Private Collection: Royal Flush
When it comes to the game of guitars, Tee Kay is holding one of the best hands Guitar & Bass has seen in a good long while – a rare and tasty line-up of blue-chip archtops, thinlines and solidbodies. Lars Mullen hears all about it
This month Private Collection is paying a visit to Tee Kay, a guitar player who has never let mere geography get in the way of fulfilling his lifelong passion for great American and British blues, rock and jazz. Tee Kay grew up in Lebanon during the ’60s and initially became hooked on the sound of the great British blues boom. With the chance to witness gigs by his heroes such as Alexis Korner and John Mayall and the Bluesbreakers only a very, very distant possibility, he instead fed his passion by haunting the local record shops, sharing his knowledge with friends and, of course, by reading various guitar magazines.
As with so many before him, Tee Kay’s fascination with the new blues wave of the ’60s led him inexorably to discovering who and what had inspired those players in the first place. ‘I was lured more towards the roots of the blues,’ he explains, ‘and from then on, I went back in time and researched many of the early black musicians from Chicago and further back to the Mississippi Delta – the ones who had first inspired a lot of the more modern blues players.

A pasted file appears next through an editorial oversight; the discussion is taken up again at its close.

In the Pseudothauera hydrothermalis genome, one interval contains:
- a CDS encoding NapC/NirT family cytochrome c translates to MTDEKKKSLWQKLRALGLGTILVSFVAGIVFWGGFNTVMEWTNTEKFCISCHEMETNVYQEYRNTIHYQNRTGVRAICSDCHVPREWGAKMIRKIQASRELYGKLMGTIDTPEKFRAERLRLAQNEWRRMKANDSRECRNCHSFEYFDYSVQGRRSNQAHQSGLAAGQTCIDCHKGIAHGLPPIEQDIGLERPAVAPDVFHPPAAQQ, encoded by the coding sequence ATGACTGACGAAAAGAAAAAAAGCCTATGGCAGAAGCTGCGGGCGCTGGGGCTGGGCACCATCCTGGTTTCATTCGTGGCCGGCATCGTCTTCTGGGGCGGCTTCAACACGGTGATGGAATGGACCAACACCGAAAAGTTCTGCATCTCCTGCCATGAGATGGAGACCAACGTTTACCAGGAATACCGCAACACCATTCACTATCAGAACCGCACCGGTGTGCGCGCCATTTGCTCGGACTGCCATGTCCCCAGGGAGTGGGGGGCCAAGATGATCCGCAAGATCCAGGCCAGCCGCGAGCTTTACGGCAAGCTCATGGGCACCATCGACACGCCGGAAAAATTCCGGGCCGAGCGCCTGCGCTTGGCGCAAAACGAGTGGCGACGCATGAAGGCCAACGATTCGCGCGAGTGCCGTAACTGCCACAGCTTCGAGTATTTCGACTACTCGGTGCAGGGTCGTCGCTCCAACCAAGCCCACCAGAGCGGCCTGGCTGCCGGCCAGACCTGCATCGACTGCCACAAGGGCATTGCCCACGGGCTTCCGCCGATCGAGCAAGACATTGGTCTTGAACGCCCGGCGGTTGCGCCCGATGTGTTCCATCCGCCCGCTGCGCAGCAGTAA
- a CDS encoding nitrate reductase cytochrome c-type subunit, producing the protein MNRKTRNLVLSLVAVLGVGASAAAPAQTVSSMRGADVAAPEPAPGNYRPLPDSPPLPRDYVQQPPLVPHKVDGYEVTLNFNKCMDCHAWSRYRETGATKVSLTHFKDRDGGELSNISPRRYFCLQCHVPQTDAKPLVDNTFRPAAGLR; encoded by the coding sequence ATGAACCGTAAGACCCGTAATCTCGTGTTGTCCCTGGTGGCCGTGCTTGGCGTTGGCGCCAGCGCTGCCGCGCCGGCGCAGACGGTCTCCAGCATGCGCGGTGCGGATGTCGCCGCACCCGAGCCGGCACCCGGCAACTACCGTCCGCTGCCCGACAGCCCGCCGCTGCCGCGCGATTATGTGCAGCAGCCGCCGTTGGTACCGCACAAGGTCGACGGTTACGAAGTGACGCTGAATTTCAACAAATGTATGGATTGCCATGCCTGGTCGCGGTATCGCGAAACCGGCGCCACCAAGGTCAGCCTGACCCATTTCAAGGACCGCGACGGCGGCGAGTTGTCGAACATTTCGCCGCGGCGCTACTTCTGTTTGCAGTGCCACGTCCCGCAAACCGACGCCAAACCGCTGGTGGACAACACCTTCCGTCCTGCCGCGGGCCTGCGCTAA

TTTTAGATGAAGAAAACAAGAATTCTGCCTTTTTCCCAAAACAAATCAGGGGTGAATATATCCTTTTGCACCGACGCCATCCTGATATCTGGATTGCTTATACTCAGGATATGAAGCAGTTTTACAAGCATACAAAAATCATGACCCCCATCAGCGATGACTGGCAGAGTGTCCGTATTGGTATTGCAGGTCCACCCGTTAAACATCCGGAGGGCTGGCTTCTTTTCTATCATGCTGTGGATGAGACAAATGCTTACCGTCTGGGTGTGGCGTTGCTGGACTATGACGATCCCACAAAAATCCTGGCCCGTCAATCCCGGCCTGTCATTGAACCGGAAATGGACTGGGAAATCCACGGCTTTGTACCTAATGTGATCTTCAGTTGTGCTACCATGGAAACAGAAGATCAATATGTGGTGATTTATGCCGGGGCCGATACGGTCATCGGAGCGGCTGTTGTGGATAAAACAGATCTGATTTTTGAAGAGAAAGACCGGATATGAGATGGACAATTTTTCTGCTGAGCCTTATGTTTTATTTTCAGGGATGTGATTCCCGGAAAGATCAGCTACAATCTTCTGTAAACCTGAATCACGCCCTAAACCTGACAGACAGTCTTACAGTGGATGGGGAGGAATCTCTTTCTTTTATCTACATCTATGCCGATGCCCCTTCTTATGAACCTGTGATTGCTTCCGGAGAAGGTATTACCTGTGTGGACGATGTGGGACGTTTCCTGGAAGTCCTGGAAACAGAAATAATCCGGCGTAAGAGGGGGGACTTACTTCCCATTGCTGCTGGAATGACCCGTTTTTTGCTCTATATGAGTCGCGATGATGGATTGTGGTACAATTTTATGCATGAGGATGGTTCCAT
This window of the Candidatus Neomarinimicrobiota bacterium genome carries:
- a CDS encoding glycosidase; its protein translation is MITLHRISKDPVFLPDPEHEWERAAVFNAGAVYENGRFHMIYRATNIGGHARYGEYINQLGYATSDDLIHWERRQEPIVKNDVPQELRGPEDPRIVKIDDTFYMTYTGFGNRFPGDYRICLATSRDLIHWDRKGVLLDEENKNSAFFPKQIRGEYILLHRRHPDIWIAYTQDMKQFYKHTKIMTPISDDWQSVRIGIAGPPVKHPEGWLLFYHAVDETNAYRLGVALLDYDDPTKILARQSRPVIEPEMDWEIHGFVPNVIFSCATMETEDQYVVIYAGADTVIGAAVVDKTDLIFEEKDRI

I also became fascinated by early jazz players… I still love Wes Montgomery’s guitar work, and people like Miles Davis too. My parents were musically-minded and were always playing blues and jazz records from that era.
‘All the music I seemed to like always had a big guitar sound, and I became interested in how the contrasting sounds of the guitar could vary so much depending on what guitar or amp was used. I hung out with a lot of local bands and learnt about their guitars and equipment, dreaming that one day I would either be in a band or own a fine instrument like the ones they played.
‘Back then I had a half-decent nylon-strung acoustic, which was a pretty good student model and fine for basic open chords, but I still had the dream of one day owning a famous brand. In my own pretend world, I assembled mock guitars from discarded gear or bought cheap electric models to reassemble and put a famous logo on the headstock to make them look like the real thing
‘To this day all the music I’m interested in has a core blues and jazz element to it, but I wouldn’t say that has totally dominated which guitars I have chosen to be in my collection. However, I do adore Gibson archtops and big bodied semi-acoustics – the guitars which played such a major part in early blues and jazz – and also the solidbodies as played over the years by so many blues artists like the three Kings, Albert, Freddie and BB.’